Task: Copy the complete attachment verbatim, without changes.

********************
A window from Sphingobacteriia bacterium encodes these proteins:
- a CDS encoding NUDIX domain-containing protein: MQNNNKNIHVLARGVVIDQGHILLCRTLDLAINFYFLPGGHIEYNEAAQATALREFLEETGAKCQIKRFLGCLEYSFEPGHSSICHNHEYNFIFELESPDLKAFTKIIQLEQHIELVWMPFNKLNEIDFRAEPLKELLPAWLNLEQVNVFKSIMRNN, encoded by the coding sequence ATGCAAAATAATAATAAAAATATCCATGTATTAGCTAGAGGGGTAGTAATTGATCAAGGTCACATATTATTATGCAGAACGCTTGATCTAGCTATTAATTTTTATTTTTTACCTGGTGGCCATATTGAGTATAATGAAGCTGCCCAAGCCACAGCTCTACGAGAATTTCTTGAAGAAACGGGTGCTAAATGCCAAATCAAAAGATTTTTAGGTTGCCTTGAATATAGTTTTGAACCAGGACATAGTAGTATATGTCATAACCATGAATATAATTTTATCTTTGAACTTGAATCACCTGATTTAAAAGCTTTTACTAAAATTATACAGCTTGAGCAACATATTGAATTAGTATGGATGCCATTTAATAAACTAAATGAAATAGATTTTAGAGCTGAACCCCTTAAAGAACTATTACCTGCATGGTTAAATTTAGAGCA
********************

A window from Sphingobacteriia bacterium encodes these proteins:
- a CDS encoding NUDIX domain-containing protein: MQNNNKNIHVLARGVVIDQGHILLCRTLDLAINFYFLPGGHIEYNEAAQATALREFLEETGAKCQIKRFLGCLEYSFEPGHSSICHNHEYNFIFELESPDLKAFTKIIQLEQHIELVWMPFNKLNEIDFRAEPLKELLPAWLNLEQVNVFKSIMRNN, encoded by the coding sequence ATGCAAAATAATAATAAAAATATCCATGTATTAGCTAGAGGGGTAGTAATTGATCAAGGTCACATATTATTATGCAGAACGCTTGATCTAGCTATTAATTTTTATTTTTTACCTGGTGGCCATATTGAGTATAATGAAGCTGCCCAAGCCACAGCTCTACGAGAATTTCTTGAAGAAACGGGTGCTAAATGCCAAATCAAAAGATTTTTAGGTTGCCTTGAATATAGTTTTGAACCAGGACATAGTAGTATATGTCATAACCATGAATATAATTTTATCTTTGAACTTGAATCACCTGATTTAAAAGCTTTTACTAAAATTATACAGCTTGAGCAACATATTGAATTAGTATGGATGCCATTTAATAAACTAAATGAAATAGATTTTAGAGCTGAACCCCTTAAAGAACTATTACCTGCATGGTTAAATTTAGAGCA